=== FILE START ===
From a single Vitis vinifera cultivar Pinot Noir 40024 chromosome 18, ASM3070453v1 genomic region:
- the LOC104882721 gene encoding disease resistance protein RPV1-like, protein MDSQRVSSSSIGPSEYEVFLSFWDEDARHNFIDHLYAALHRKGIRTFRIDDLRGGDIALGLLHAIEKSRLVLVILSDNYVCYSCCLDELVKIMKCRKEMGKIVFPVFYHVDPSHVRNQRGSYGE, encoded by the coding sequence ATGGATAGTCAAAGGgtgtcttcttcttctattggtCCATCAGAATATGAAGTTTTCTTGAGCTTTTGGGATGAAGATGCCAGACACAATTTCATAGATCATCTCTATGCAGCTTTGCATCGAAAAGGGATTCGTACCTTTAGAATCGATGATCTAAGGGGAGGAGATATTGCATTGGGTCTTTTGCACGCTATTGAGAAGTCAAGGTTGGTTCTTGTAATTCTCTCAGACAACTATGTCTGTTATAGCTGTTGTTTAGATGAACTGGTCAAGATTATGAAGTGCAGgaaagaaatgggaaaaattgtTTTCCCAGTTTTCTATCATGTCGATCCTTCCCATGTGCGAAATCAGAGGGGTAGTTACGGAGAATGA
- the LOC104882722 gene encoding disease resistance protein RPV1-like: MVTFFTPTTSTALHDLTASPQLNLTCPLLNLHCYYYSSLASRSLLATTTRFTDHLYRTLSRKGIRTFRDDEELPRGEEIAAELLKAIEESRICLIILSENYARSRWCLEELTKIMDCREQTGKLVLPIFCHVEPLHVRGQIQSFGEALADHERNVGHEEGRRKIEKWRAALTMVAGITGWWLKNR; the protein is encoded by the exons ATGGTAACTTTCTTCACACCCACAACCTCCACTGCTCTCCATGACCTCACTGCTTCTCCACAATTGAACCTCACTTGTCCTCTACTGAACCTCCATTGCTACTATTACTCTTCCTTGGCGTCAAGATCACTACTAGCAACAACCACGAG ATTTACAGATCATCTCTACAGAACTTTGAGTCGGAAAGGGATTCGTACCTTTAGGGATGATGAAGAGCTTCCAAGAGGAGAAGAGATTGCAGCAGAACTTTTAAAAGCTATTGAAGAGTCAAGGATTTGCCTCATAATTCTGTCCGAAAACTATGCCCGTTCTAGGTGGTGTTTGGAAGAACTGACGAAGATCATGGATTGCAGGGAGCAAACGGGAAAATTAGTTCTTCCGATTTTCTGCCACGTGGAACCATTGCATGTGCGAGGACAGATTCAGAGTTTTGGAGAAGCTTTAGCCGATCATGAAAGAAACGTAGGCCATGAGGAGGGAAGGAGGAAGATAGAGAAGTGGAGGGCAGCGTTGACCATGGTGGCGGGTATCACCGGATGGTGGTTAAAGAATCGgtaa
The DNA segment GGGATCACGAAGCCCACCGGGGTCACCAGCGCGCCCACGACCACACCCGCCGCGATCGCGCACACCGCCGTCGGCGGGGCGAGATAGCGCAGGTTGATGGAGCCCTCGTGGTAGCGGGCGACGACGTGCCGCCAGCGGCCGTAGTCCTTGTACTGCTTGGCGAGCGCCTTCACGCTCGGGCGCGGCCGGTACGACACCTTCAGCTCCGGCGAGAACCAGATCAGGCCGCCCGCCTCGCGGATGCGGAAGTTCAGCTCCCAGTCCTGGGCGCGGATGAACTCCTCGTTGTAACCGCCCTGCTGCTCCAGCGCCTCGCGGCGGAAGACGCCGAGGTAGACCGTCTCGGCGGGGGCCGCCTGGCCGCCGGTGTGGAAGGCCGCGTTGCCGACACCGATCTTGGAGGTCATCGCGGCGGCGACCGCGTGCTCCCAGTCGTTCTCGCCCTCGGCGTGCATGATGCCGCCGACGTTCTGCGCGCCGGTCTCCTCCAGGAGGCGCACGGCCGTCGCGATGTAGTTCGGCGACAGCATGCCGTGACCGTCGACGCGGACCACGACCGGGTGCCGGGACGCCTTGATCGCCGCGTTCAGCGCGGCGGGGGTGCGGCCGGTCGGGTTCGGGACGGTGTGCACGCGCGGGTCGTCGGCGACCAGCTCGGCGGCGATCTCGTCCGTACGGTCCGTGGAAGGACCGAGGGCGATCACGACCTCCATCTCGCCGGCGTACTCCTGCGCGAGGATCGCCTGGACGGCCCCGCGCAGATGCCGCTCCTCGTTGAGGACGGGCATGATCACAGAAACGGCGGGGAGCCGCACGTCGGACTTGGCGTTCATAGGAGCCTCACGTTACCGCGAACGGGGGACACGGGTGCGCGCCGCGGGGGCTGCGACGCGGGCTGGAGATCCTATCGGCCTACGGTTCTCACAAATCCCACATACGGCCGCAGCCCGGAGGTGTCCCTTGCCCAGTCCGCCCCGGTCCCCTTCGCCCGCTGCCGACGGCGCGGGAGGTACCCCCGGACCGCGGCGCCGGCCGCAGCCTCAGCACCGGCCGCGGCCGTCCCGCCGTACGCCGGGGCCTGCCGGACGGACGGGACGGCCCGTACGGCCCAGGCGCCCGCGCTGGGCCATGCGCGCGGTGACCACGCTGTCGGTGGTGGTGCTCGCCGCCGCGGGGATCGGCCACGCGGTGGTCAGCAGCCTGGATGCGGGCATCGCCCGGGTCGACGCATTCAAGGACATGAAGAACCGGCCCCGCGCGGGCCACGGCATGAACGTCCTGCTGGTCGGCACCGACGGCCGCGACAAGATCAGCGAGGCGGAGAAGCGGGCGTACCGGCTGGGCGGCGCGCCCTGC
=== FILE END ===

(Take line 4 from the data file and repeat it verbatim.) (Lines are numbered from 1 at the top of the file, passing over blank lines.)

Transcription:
The DNA segment GGGATCACGAAGCCCACCGGGGTCACCAGCGCGCCCACGACCACACCCGCCGCGATCGCGCACACCGCCGTCGGCGGGGCGAGATAGCGCAGGTTGATGGAGCCCTCGTGGTAGCGGGCGACGACGTGCCGCCAGCGGCCGTAGTCCTTGTACTGCTTGGCGAGCGCCTTCACGCTCGGGCGCGGCCGGTACGACACCTTCAGCTCCGGCGAGAACCAGATCAGGCCGCCCGCCTCGCGGATGCGGAAGTTCAGCTCCCAGTCCTGGGCGCGGATGAACTCCTCGTTGTAACCGCCCTGCTGCTCCAGCGCCTCGCGGCGGAAGACGCCGAGGTAGACCGTCTCGGCGGGGGCCGCCTGGCCGCCGGTGTGGAAGGCCGCGTTGCCGACACCGATCTTGGAGGTCATCGCGGCGGCGACCGCGTGCTCCCAGTCGTTCTCGCCCTCGGCGTGCATGATGCCGCCGACGTTCTGCGCGCCGGTCTCCTCCAGGAGGCGCACGGCCGTCGCGATGTAGTTCGGCGACAGCATGCCGTGACCGTCGACGCGGACCACGACCGGGTGCCGGGACGCCTTGATCGCCGCGTTCAGCGCGGCGGGGGTGCGGCCGGTCGGGTTCGGGACGGTGTGCACGCGCGGGTCGTCGGCGACCAGCTCGGCGGCGATCTCGTCCGTACGGTCCGTGGAAGGACCGAGGGCGATCACGACCTCCATCTCGCCGGCGTACTCCTGCGCGAGGATCGCCTGGACGGCCCCGCGCAGATGCCGCTCCTCGTTGAGGACGGGCATGATCACAGAAACGGCGGGGAGCCGCACGTCGGACTTGGCGTTCATAGGAGCCTCACGTTACCGCGAACGGGGGACACGGGTGCGCGCCGCGGGGGCTGCGACGCGGGCTGGAGATCCTATCGGCCTACGGTTCTCACAAATCCCACATACGGCCGCAGCCCGGAGGTGTCCCTTGCCCAGTCCGCCCCGGTCCCCTTCGCCCGCTGCCGACGGCGCGGGAGGTACCCCCGGACCGCGGCGCCGGCCGCAGCCTCAGCACCGGCCGCGGCCGTCCCGCCGTACGCCGGGGCCTGCCGGACGGACGGGACGGCCCGTACGGCCCAGGCGCCCGCGCTGGGCCATGCGCGCGGTGACCACGCTGTCGGTGGTGGTGCTCGCCGCCGCGGGGATCGGCCACGCGGTGGTCAGCAGCCTGGATGCGGGCATCGCCCGGGTCGACGCATTCAAGGACATGAAGAACCGGCCCCGCGCGGGCCACGGCATGAACGTCCTGCTGGTCGGCACCGACGGCCGCGACAAGATCAGCGAGGCGGAGAAGCGGGCGTACCGGCTGGGCGGCGCGCCCTGC